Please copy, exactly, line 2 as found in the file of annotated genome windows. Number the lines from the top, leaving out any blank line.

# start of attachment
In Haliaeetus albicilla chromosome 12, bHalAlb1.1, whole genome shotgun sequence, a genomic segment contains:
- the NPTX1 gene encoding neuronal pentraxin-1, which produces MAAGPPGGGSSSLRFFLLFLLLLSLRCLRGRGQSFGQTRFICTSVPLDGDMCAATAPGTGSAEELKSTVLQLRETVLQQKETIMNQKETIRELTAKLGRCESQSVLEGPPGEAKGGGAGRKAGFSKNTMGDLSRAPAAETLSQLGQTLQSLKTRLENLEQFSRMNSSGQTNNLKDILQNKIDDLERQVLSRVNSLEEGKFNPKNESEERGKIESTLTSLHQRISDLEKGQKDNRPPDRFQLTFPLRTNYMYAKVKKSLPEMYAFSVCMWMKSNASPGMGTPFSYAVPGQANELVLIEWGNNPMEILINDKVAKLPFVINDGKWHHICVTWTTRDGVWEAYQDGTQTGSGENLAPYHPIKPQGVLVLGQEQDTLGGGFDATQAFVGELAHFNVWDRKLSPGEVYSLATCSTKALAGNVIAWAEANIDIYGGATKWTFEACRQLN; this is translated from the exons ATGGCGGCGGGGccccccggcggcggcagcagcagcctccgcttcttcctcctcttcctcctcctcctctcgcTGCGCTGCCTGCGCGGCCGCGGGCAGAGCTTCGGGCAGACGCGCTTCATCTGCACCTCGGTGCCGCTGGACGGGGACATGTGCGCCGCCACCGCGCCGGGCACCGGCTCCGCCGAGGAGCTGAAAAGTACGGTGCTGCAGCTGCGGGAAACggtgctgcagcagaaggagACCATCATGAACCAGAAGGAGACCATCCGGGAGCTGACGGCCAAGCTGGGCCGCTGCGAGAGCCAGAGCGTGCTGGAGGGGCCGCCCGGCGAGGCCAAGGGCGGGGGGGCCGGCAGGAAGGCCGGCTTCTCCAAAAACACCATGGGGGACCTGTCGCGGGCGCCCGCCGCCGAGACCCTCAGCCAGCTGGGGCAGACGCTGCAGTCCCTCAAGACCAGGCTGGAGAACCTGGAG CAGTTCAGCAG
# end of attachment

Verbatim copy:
- the NPTX1 gene encoding neuronal pentraxin-1, which produces MAAGPPGGGSSSLRFFLLFLLLLSLRCLRGRGQSFGQTRFICTSVPLDGDMCAATAPGTGSAEELKSTVLQLRETVLQQKETIMNQKETIRELTAKLGRCESQSVLEGPPGEAKGGGAGRKAGFSKNTMGDLSRAPAAETLSQLGQTLQSLKTRLENLEQFSRMNSSGQTNNLKDILQNKIDDLERQVLSRVNSLEEGKFNPKNESEERGKIESTLTSLHQRISDLEKGQKDNRPPDRFQLTFPLRTNYMYAKVKKSLPEMYAFSVCMWMKSNASPGMGTPFSYAVPGQANELVLIEWGNNPMEILINDKVAKLPFVINDGKWHHICVTWTTRDGVWEAYQDGTQTGSGENLAPYHPIKPQGVLVLGQEQDTLGGGFDATQAFVGELAHFNVWDRKLSPGEVYSLATCSTKALAGNVIAWAEANIDIYGGATKWTFEACRQLN; this is translated from the exons ATGGCGGCGGGGccccccggcggcggcagcagcagcctccgcttcttcctcctcttcctcctcctcctctcgcTGCGCTGCCTGCGCGGCCGCGGGCAGAGCTTCGGGCAGACGCGCTTCATCTGCACCTCGGTGCCGCTGGACGGGGACATGTGCGCCGCCACCGCGCCGGGCACCGGCTCCGCCGAGGAGCTGAAAAGTACGGTGCTGCAGCTGCGGGAAACggtgctgcagcagaaggagACCATCATGAACCAGAAGGAGACCATCCGGGAGCTGACGGCCAAGCTGGGCCGCTGCGAGAGCCAGAGCGTGCTGGAGGGGCCGCCCGGCGAGGCCAAGGGCGGGGGGGCCGGCAGGAAGGCCGGCTTCTCCAAAAACACCATGGGGGACCTGTCGCGGGCGCCCGCCGCCGAGACCCTCAGCCAGCTGGGGCAGACGCTGCAGTCCCTCAAGACCAGGCTGGAGAACCTGGAG CAGTTCAGCAG